Basically, everyone hastens to tell publishers and authors that the book won't get anywhere unless people see it. This stands to reason, but the implicit corollary - that once people see it, they will buy it - is, it turns out, neither reasonable nor true. Not even when the exposure is highly positive and persuasive. I am amazed by how scattershot and unpredictable results are. They seem to defy logic and they make it very difficult to target and pursue sensible uses of marketing time and effort.
Further complicating matters is the seemingly infinite array of marketing middlemen. These erstwhile folks have come up with thousands of ways in which you can pay them to generate exposure for your product - no guarantees, of course, but it's all based on the premise that exposure is good. Take the following example:
Book Distributor: Let us exhibit your title at the XYZ Regional Booksellers Convention, which we'll gladly do for [insert price - usually between $100 and $650; i.e., not enough to scare you away, but not nominal].
Publisher/Author: That sounds interesting. What kind of results do you see from this kind of exhibition?
BD: There are no guarantees, of course, but lots of booksellers will see the book. It's great exposure.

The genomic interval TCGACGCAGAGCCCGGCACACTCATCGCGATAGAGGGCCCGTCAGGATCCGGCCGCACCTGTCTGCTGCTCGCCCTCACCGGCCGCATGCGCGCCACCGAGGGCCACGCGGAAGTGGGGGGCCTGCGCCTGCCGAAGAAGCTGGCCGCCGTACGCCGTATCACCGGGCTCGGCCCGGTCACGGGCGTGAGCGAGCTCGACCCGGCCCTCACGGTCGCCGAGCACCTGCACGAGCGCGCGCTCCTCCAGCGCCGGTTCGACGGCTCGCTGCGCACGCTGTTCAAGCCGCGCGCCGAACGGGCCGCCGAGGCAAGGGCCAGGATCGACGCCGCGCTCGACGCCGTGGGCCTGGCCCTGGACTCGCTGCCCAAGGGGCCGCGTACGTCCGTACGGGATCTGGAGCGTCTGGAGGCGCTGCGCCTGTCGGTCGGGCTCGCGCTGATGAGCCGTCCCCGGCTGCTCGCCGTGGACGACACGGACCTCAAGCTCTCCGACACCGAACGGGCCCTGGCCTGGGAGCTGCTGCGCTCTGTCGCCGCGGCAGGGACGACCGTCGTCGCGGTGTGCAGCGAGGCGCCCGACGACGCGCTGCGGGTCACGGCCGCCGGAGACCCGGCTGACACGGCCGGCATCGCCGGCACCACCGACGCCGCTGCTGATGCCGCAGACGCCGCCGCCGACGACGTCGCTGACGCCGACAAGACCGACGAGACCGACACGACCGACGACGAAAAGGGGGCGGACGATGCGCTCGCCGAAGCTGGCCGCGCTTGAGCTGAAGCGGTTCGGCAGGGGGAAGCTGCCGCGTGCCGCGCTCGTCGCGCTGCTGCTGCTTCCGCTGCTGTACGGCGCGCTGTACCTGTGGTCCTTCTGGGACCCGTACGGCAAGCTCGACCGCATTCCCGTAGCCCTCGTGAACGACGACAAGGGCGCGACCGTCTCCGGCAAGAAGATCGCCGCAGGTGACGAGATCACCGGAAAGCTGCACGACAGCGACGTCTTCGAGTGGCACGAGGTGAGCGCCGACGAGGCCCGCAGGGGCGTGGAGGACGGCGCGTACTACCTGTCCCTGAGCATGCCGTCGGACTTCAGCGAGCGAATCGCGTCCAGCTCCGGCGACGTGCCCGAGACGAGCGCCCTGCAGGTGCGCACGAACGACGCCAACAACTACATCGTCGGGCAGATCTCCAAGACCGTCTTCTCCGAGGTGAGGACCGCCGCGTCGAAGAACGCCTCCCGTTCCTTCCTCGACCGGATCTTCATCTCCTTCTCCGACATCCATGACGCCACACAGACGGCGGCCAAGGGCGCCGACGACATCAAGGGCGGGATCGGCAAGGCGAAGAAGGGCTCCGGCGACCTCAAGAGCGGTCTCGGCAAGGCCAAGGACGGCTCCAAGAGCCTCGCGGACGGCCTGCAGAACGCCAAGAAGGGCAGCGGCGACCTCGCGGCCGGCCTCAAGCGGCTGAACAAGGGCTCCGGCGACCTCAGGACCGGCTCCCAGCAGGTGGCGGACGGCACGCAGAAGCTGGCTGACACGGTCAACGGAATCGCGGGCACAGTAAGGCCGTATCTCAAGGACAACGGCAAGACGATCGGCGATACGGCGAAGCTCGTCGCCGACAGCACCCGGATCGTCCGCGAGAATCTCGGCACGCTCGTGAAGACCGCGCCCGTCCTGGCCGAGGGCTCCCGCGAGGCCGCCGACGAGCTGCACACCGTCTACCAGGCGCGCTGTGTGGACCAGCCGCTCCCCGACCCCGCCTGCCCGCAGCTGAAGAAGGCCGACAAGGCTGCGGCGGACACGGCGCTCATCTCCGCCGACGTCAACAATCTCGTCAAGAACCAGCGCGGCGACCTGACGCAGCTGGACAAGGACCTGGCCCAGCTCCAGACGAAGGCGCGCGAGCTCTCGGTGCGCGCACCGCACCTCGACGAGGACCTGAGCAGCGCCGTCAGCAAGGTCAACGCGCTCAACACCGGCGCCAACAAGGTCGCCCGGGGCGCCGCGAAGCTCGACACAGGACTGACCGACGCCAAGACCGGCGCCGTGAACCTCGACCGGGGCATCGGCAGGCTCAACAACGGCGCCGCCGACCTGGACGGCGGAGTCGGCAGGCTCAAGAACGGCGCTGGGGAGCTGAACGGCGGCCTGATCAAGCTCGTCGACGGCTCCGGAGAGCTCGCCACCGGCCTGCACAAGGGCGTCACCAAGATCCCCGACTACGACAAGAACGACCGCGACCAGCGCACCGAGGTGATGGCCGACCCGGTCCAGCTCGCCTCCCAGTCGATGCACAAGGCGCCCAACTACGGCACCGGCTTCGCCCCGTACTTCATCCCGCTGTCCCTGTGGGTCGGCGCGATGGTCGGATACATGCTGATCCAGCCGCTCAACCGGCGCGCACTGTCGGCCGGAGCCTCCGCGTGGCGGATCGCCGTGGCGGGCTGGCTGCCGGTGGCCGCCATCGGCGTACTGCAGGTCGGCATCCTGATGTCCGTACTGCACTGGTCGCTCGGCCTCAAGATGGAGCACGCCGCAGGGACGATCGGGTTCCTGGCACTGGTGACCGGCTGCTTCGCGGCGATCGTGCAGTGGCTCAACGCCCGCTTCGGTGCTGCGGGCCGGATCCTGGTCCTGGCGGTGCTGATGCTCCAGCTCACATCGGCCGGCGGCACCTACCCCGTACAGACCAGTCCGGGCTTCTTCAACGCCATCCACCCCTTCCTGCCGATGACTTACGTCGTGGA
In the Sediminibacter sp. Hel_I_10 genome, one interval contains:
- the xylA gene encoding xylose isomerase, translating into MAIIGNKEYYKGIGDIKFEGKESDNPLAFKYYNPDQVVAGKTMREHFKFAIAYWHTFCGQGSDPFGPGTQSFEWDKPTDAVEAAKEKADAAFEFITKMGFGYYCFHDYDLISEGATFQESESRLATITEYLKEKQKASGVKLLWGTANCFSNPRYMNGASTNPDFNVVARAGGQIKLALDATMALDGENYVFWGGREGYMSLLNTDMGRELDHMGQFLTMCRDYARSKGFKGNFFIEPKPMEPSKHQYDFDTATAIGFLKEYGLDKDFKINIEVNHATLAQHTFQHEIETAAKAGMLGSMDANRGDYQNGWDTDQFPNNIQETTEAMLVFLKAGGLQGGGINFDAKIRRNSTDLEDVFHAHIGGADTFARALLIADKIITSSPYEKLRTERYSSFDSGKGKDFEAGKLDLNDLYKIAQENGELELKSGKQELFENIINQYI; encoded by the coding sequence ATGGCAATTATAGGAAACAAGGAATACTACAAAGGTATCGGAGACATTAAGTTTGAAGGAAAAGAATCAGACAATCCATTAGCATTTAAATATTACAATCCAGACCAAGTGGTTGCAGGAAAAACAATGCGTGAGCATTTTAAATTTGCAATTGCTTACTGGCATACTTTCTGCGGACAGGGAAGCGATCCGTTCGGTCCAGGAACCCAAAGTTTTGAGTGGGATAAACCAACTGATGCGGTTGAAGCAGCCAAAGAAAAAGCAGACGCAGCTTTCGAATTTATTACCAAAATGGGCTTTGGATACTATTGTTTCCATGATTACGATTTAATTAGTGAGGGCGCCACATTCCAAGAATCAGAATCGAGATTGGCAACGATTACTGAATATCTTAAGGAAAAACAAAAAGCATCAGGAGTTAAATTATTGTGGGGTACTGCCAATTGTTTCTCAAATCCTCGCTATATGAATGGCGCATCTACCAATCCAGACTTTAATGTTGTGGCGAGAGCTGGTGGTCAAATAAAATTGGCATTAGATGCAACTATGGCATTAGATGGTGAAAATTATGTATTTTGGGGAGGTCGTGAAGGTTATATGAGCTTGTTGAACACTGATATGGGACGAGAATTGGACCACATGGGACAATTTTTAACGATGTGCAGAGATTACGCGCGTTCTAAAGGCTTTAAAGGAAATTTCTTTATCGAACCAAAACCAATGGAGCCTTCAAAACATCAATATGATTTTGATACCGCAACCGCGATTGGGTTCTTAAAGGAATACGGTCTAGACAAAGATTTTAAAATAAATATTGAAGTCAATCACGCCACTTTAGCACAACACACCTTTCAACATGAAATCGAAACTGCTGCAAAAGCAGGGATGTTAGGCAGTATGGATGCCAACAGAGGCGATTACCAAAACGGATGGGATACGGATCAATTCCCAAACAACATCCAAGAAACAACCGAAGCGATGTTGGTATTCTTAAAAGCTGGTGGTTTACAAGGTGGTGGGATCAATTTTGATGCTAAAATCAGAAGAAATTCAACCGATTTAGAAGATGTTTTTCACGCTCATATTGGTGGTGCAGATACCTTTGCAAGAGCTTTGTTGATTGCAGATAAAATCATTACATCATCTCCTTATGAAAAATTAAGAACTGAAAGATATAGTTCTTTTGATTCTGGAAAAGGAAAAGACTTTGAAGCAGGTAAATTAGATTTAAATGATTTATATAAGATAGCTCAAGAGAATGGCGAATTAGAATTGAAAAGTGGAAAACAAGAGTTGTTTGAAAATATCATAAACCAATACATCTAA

P/A: Of course, but how do the exhibited books do in the weeks and months after the show?
BD: We can't measure those results. There's no way to know which exposure led to which sales.
P/A: Well, ok, but how do exhibited books do, say, in the six months following the show when compared to similar books in your catalog that aren't exhibited? Can you show any measurable benefit, even if you can't draw a straight line between exhibition and sales?
BD: We don't track those statistics.
P/A: (internally: So basically this is just a way for you to make $$) Aloud: So how do your customers typically do the cost-benefit analysis to determine if the benefits of exhibition justify the cost?
BD: If people don't see your title, they can't buy it. This is a standard book marketing tactic and it's what marketing budgets are for. Exposure is good.
Marketing obviously has aspects and players that sometimes make it more of a racket than anything else, but even leaving that aside, the basic premise appears to be: If no one sees your book, no one will buy it, so, q.e.d., it must be good to put it in front of people. This adds up, logically speaking, to: the absence of not green is green - a fallacy immediately apparent to everyone who's taken Logic 101. I'm as much a believer in "nothing ventured, nothing gained" as the next guy, but this marketing baloney is irritating me. I'm just supposed to make the leap of faith, I guess. But the only justification I'm getting for believing that if I put it out there, people will come is that if I don't put it out there, people won't come. Sorry, but that's just not doing it for me.